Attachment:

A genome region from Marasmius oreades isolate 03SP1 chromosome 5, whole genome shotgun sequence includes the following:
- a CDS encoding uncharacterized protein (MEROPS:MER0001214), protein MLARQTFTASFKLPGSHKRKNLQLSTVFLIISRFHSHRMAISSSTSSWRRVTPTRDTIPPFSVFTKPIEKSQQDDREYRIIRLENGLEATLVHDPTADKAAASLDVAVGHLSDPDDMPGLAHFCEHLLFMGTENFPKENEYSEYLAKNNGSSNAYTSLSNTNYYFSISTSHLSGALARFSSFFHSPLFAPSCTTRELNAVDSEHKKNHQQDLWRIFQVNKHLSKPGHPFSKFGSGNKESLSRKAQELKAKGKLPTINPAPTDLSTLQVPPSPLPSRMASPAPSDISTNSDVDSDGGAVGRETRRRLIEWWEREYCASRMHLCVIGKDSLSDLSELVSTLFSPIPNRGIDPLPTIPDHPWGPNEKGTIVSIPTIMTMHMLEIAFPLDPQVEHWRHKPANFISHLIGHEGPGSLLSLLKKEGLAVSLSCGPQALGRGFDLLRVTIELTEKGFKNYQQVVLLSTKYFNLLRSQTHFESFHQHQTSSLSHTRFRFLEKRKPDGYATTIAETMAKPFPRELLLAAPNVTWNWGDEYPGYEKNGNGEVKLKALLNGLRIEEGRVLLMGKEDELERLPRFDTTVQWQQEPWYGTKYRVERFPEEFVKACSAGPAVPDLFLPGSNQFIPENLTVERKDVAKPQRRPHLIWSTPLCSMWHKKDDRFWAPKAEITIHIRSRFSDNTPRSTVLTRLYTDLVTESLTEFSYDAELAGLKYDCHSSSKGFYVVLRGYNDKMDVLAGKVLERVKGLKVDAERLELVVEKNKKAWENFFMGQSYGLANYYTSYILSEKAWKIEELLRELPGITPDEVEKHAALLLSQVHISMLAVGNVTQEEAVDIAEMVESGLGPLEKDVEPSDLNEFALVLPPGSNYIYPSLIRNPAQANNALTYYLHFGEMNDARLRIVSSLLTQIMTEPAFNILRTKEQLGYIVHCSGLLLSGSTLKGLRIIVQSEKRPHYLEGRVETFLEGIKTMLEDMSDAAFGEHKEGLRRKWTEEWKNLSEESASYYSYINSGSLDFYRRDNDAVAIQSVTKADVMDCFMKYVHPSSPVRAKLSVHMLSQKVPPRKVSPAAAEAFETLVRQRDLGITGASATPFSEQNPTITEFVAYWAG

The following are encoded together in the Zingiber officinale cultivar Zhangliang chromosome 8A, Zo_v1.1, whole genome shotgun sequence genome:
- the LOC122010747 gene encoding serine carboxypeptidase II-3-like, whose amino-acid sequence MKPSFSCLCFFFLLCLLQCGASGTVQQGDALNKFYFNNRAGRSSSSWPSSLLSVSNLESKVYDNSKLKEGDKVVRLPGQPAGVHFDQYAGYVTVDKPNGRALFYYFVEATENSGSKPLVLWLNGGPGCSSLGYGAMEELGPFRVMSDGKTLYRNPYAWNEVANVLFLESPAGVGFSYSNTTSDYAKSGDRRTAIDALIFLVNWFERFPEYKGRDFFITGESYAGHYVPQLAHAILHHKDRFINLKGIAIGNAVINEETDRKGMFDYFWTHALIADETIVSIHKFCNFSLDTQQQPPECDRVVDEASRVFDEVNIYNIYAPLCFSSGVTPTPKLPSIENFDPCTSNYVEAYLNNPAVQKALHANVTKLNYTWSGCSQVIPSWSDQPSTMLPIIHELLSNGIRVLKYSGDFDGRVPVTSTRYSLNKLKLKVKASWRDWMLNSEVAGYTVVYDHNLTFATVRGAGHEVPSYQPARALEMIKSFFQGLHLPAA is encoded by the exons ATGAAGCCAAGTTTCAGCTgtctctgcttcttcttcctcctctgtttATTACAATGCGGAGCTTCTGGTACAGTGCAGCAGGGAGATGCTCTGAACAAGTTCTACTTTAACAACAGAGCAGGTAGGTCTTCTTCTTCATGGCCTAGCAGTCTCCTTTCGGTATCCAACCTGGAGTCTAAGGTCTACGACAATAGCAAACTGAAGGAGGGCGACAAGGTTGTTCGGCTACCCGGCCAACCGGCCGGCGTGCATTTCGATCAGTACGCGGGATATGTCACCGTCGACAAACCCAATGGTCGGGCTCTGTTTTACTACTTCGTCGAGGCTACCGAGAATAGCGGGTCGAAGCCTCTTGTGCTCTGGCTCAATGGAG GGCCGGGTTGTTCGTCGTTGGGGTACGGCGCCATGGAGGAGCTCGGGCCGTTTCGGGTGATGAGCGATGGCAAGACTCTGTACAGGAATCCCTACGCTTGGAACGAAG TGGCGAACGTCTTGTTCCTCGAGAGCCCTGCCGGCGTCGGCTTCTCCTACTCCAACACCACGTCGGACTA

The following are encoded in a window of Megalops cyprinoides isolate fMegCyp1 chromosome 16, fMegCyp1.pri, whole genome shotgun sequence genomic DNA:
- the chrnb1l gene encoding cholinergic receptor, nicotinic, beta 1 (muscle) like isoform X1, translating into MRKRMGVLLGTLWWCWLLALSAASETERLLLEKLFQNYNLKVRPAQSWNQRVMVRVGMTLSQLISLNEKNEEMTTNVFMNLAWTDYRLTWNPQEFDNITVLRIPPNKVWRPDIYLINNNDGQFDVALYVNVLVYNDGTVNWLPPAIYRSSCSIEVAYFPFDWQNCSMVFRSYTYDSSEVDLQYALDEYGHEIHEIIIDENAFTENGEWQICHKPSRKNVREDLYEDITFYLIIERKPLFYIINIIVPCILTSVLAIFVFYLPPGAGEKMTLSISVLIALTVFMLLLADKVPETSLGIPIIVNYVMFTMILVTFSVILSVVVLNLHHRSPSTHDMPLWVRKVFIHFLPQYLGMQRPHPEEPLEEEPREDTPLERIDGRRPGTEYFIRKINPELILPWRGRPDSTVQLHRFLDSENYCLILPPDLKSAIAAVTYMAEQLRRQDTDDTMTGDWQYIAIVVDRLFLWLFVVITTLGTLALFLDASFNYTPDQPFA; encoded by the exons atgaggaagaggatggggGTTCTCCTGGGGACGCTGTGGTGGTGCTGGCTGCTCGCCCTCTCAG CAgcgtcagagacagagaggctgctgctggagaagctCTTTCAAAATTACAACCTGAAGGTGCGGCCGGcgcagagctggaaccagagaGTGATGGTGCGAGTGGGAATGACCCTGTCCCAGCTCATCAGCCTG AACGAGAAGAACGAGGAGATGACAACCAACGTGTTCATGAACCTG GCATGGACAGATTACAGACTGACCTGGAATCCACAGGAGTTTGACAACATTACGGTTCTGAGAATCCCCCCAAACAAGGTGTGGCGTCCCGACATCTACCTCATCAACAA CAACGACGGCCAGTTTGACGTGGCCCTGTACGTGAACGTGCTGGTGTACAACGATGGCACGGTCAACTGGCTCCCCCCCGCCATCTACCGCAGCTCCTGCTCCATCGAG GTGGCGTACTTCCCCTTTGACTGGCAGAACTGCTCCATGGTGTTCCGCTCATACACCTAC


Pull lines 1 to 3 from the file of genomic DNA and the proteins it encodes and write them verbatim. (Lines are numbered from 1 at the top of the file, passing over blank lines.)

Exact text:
A genome region from Marasmius oreades isolate 03SP1 chromosome 5, whole genome shotgun sequence includes the following:
- a CDS encoding uncharacterized protein (MEROPS:MER0001214), protein MLARQTFTASFKLPGSHKRKNLQLSTVFLIISRFHSHRMAISSSTSSWRRVTPTRDTIPPFSVFTKPIEKSQQDDREYRIIRLENGLEATLVHDPTADKAAASLDVAVGHLSDPDDMPGLAHFCEHLLFMGTENFPKENEYSEYLAKNNGSSNAYTSLSNTNYYFSISTSHLSGALARFSSFFHSPLFAPSCTTRELNAVDSEHKKNHQQDLWRIFQVNKHLSKPGHPFSKFGSGNKESLSRKAQELKAKGKLPTINPAPTDLSTLQVPPSPLPSRMASPAPSDISTNSDVDSDGGAVGRETRRRLIEWWEREYCASRMHLCVIGKDSLSDLSELVSTLFSPIPNRGIDPLPTIPDHPWGPNEKGTIVSIPTIMTMHMLEIAFPLDPQVEHWRHKPANFISHLIGHEGPGSLLSLLKKEGLAVSLSCGPQALGRGFDLLRVTIELTEKGFKNYQQVVLLSTKYFNLLRSQTHFESFHQHQTSSLSHTRFRFLEKRKPDGYATTIAETMAKPFPRELLLAAPNVTWNWGDEYPGYEKNGNGEVKLKALLNGLRIEEGRVLLMGKEDELERLPRFDTTVQWQQEPWYGTKYRVERFPEEFVKACSAGPAVPDLFLPGSNQFIPENLTVERKDVAKPQRRPHLIWSTPLCSMWHKKDDRFWAPKAEITIHIRSRFSDNTPRSTVLTRLYTDLVTESLTEFSYDAELAGLKYDCHSSSKGFYVVLRGYNDKMDVLAGKVLERVKGLKVDAERLELVVEKNKKAWENFFMGQSYGLANYYTSYILSEKAWKIEELLRELPGITPDEVEKHAALLLSQVHISMLAVGNVTQEEAVDIAEMVESGLGPLEKDVEPSDLNEFALVLPPGSNYIYPSLIRNPAQANNALTYYLHFGEMNDARLRIVSSLLTQIMTEPAFNILRTKEQLGYIVHCSGLLLSGSTLKGLRIIVQSEKRPHYLEGRVETFLEGIKTMLEDMSDAAFGEHKEGLRRKWTEEWKNLSEESASYYSYINSGSLDFYRRDNDAVAIQSVTKADVMDCFMKYVHPSSPVRAKLSVHMLSQKVPPRKVSPAAAEAFETLVRQRDLGITGASATPFSEQNPTITEFVAYWAG

The following are encoded together in the Zingiber officinale cultivar Zhangliang chromosome 8A, Zo_v1.1, whole genome shotgun sequence genome: